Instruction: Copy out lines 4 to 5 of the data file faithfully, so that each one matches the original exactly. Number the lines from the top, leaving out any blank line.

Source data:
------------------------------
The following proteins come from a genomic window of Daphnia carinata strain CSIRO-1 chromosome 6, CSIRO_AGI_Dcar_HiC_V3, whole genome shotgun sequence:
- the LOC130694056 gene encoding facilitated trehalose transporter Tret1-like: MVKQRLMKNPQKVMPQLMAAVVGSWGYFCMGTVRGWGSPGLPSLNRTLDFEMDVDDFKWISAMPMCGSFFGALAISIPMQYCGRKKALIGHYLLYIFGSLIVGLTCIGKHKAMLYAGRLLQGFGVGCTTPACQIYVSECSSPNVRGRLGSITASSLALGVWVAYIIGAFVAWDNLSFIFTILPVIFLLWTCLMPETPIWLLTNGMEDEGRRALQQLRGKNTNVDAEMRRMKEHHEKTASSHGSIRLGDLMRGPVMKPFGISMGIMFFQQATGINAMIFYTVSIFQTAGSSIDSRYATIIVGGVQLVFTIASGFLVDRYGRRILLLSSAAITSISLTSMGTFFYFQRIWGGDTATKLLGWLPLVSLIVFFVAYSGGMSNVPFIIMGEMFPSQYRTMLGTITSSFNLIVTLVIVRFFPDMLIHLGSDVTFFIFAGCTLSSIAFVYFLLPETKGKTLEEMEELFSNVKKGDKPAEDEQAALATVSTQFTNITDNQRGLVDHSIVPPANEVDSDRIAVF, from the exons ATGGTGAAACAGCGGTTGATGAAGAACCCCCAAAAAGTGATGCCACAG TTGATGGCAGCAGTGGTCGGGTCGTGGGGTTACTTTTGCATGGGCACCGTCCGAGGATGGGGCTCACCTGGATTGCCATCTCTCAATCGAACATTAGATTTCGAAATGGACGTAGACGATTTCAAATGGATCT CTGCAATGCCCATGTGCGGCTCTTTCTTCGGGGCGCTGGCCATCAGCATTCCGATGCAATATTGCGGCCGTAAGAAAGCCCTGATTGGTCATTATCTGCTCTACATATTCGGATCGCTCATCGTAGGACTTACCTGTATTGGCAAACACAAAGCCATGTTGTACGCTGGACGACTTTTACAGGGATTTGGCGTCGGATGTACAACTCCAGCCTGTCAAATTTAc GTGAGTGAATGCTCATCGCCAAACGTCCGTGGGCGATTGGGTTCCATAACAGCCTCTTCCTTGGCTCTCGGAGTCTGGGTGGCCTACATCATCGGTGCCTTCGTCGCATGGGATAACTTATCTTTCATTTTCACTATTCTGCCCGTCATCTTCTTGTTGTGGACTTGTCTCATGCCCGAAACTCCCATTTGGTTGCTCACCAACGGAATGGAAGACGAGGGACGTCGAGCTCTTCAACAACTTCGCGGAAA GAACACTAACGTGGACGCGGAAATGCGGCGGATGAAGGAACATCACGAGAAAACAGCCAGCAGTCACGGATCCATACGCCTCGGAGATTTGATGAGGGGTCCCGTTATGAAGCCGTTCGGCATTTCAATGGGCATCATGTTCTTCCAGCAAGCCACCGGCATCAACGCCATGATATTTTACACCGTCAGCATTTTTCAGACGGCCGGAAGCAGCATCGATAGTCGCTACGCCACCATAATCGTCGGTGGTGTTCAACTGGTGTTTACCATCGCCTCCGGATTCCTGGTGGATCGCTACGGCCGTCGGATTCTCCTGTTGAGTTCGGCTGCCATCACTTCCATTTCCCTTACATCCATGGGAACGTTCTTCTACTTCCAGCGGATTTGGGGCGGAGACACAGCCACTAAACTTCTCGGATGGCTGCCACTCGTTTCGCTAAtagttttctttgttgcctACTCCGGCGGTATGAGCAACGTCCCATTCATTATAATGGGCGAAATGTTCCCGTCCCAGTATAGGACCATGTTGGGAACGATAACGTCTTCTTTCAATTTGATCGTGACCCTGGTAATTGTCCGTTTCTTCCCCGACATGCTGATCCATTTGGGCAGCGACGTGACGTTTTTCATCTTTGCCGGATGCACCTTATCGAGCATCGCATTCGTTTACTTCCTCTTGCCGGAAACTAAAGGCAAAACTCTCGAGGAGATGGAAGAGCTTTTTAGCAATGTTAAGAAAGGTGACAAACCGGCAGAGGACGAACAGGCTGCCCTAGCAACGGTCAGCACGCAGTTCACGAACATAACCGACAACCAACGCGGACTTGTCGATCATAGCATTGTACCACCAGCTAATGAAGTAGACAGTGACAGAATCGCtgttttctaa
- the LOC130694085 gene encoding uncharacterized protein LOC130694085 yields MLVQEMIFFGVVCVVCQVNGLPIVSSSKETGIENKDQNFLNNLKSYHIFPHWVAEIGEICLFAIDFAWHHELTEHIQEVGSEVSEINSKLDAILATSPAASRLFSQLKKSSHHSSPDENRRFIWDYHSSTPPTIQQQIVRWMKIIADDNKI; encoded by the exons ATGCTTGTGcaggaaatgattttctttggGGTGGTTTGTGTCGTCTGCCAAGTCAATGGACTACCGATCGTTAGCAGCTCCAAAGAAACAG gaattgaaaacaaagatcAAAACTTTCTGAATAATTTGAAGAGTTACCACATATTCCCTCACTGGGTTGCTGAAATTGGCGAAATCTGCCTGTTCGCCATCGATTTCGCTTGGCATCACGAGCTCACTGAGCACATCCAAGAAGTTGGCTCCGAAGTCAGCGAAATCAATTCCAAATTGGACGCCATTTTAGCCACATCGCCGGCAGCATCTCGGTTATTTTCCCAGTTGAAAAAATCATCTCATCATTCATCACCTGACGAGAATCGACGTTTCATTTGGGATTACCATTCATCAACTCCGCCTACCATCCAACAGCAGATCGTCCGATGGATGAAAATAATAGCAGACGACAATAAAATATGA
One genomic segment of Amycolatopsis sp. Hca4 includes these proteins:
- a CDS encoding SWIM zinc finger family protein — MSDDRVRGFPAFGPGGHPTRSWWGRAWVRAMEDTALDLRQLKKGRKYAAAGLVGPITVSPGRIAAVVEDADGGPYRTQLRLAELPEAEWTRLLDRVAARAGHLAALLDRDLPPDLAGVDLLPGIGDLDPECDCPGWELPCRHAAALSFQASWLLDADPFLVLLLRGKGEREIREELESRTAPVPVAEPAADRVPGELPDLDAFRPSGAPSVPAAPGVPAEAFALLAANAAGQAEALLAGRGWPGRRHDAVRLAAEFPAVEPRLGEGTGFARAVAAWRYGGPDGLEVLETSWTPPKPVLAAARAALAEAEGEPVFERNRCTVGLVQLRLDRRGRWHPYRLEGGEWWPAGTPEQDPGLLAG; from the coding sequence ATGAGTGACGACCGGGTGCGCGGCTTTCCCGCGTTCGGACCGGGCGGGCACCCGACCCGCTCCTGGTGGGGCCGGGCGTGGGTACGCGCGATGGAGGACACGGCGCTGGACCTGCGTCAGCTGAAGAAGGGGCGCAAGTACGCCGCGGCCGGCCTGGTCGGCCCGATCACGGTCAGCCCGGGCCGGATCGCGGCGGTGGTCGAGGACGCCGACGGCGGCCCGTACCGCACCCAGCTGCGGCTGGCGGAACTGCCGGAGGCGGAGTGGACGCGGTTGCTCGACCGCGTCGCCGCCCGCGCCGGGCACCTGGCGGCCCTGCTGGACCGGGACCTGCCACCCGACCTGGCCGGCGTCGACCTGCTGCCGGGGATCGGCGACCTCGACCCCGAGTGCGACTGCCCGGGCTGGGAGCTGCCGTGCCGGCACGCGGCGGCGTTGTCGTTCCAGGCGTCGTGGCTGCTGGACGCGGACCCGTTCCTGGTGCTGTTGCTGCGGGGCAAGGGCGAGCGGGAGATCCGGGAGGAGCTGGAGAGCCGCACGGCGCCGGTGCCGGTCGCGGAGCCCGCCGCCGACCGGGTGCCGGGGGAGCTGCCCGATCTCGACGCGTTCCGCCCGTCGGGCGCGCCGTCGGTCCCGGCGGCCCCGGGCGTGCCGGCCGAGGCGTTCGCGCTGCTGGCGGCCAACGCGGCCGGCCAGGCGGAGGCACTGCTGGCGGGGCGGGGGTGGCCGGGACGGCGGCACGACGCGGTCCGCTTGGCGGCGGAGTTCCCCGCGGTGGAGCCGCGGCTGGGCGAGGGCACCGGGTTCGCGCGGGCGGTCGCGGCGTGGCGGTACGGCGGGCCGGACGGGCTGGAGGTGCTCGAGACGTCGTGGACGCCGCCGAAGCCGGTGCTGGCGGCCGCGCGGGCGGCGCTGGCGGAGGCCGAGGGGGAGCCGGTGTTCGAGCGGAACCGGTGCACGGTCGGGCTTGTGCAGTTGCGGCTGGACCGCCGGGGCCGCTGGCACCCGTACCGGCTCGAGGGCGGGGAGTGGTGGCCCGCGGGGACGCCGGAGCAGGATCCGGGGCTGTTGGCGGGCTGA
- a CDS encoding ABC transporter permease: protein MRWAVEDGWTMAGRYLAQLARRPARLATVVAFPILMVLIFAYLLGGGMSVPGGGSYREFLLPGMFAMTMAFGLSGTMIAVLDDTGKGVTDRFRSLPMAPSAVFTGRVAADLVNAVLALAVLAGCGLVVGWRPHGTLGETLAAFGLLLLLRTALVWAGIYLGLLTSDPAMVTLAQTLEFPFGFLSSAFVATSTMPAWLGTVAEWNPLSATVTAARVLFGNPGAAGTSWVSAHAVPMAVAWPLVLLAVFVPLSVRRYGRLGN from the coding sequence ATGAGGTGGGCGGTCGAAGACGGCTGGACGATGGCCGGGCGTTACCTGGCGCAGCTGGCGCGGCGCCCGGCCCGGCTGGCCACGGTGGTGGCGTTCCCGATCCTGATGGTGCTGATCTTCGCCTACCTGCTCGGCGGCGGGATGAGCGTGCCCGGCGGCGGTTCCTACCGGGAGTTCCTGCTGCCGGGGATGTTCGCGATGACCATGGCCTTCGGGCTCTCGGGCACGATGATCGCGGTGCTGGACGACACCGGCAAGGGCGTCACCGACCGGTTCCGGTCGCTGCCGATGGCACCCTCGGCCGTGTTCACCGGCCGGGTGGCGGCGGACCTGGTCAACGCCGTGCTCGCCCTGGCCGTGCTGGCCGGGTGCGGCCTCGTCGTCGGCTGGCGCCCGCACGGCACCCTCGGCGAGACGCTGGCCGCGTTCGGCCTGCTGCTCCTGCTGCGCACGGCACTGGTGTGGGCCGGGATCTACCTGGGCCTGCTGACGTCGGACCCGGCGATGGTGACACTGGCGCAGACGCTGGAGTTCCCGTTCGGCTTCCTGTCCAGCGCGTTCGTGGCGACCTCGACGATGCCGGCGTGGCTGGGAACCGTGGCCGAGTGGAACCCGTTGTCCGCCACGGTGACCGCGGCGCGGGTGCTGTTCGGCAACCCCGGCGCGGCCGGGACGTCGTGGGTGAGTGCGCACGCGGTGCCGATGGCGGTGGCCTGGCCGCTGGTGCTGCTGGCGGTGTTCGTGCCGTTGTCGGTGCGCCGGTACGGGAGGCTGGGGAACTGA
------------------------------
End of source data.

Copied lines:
One genomic segment of Amycolatopsis sp. Hca4 includes these proteins:
- a CDS encoding SWIM zinc finger family protein — MSDDRVRGFPAFGPGGHPTRSWWGRAWVRAMEDTALDLRQLKKGRKYAAAGLVGPITVSPGRIAAVVEDADGGPYRTQLRLAELPEAEWTRLLDRVAARAGHLAALLDRDLPPDLAGVDLLPGIGDLDPECDCPGWELPCRHAAALSFQASWLLDADPFLVLLLRGKGEREIREELESRTAPVPVAEPAADRVPGELPDLDAFRPSGAPSVPAAPGVPAEAFALLAANAAGQAEALLAGRGWPGRRHDAVRLAAEFPAVEPRLGEGTGFARAVAAWRYGGPDGLEVLETSWTPPKPVLAAARAALAEAEGEPVFERNRCTVGLVQLRLDRRGRWHPYRLEGGEWWPAGTPEQDPGLLAG; from the coding sequence ATGAGTGACGACCGGGTGCGCGGCTTTCCCGCGTTCGGACCGGGCGGGCACCCGACCCGCTCCTGGTGGGGCCGGGCGTGGGTACGCGCGATGGAGGACACGGCGCTGGACCTGCGTCAGCTGAAGAAGGGGCGCAAGTACGCCGCGGCCGGCCTGGTCGGCCCGATCACGGTCAGCCCGGGCCGGATCGCGGCGGTGGTCGAGGACGCCGACGGCGGCCCGTACCGCACCCAGCTGCGGCTGGCGGAACTGCCGGAGGCGGAGTGGACGCGGTTGCTCGACCGCGTCGCCGCCCGCGCCGGGCACCTGGCGGCCCTGCTGGACCGGGACCTGCCACCCGACCTGGCCGGCGTCGACCTGCTGCCGGGGATCGGCGACCTCGACCCCGAGTGCGACTGCCCGGGCTGGGAGCTGCCGTGCCGGCACGCGGCGGCGTTGTCGTTCCAGGCGTCGTGGCTGCTGGACGCGGACCCGTTCCTGGTGCTGTTGCTGCGGGGCAAGGGCGAGCGGGAGATCCGGGAGGAGCTGGAGAGCCGCACGGCGCCGGTGCCGGTCGCGGAGCCCGCCGCCGACCGGGTGCCGGGGGAGCTGCCCGATCTCGACGCGTTCCGCCCGTCGGGCGCGCCGTCGGTCCCGGCGGCCCCGGGCGTGCCGGCCGAGGCGTTCGCGCTGCTGGCGGCCAACGCGGCCGGCCAGGCGGAGGCACTGCTGGCGGGGCGGGGGTGGCCGGGACGGCGGCACGACGCGGTCCGCTTGGCGGCGGAGTTCCCCGCGGTGGAGCCGCGGCTGGGCGAGGGCACCGGGTTCGCGCGGGCGGTCGCGGCGTGGCGGTACGGCGGGCCGGACGGGCTGGAGGTGCTCGAGACGTCGTGGACGCCGCCGAAGCCGGTGCTGGCGGCCGCGCGGGCGGCGCTGGCGGAGGCCGAGGGGGAGCCGGTGTTCGAGCGGAACCGGTGCACGGTCGGGCTTGTGCAGTTGCGGCTGGACCGCCGGGGCCGCTGGCACCCGTACCGGCTCGAGGGCGGGGAGTGGTGGCCCGCGGGGACGCCGGAGCAGGATCCGGGGCTGTTGGCGGGCTGA